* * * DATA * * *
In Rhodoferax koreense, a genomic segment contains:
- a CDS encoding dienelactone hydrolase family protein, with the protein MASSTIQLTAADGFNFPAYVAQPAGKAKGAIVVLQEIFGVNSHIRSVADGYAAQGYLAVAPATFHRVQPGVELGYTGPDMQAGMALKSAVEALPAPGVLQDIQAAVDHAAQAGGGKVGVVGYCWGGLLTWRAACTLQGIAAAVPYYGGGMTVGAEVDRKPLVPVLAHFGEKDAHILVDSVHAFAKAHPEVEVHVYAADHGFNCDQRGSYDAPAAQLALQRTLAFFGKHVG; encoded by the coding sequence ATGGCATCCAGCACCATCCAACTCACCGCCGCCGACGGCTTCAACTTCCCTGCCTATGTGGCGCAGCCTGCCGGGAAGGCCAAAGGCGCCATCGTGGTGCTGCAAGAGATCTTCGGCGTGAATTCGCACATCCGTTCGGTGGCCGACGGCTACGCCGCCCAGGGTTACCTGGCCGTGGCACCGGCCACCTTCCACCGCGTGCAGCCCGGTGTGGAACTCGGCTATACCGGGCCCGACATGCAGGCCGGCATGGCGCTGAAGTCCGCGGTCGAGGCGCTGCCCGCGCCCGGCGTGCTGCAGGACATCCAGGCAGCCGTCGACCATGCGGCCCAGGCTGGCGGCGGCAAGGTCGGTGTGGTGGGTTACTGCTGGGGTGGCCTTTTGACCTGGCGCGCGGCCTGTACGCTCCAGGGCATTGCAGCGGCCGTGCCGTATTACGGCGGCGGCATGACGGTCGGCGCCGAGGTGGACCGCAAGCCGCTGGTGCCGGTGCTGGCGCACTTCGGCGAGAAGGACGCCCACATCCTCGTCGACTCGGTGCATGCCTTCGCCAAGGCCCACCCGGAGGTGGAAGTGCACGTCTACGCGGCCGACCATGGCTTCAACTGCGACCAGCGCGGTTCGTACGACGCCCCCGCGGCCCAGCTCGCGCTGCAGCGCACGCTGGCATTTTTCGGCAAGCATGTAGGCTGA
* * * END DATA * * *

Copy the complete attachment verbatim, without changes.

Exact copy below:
In Rhodoferax koreense, a genomic segment contains:
- a CDS encoding dienelactone hydrolase family protein, with the protein MASSTIQLTAADGFNFPAYVAQPAGKAKGAIVVLQEIFGVNSHIRSVADGYAAQGYLAVAPATFHRVQPGVELGYTGPDMQAGMALKSAVEALPAPGVLQDIQAAVDHAAQAGGGKVGVVGYCWGGLLTWRAACTLQGIAAAVPYYGGGMTVGAEVDRKPLVPVLAHFGEKDAHILVDSVHAFAKAHPEVEVHVYAADHGFNCDQRGSYDAPAAQLALQRTLAFFGKHVG; encoded by the coding sequence ATGGCATCCAGCACCATCCAACTCACCGCCGCCGACGGCTTCAACTTCCCTGCCTATGTGGCGCAGCCTGCCGGGAAGGCCAAAGGCGCCATCGTGGTGCTGCAAGAGATCTTCGGCGTGAATTCGCACATCCGTTCGGTGGCCGACGGCTACGCCGCCCAGGGTTACCTGGCCGTGGCACCGGCCACCTTCCACCGCGTGCAGCCCGGTGTGGAACTCGGCTATACCGGGCCCGACATGCAGGCCGGCATGGCGCTGAAGTCCGCGGTCGAGGCGCTGCCCGCGCCCGGCGTGCTGCAGGACATCCAGGCAGCCGTCGACCATGCGGCCCAGGCTGGCGGCGGCAAGGTCGGTGTGGTGGGTTACTGCTGGGGTGGCCTTTTGACCTGGCGCGCGGCCTGTACGCTCCAGGGCATTGCAGCGGCCGTGCCGTATTACGGCGGCGGCATGACGGTCGGCGCCGAGGTGGACCGCAAGCCGCTGGTGCCGGTGCTGGCGCACTTCGGCGAGAAGGACGCCCACATCCTCGTCGACTCGGTGCATGCCTTCGCCAAGGCCCACCCGGAGGTGGAAGTGCACGTCTACGCGGCCGACCATGGCTTCAACTGCGACCAGCGCGGTTCGTACGACGCCCCCGCGGCCCAGCTCGCGCTGCAGCGCACGCTGGCATTTTTCGGCAAGCATGTAGGCTGA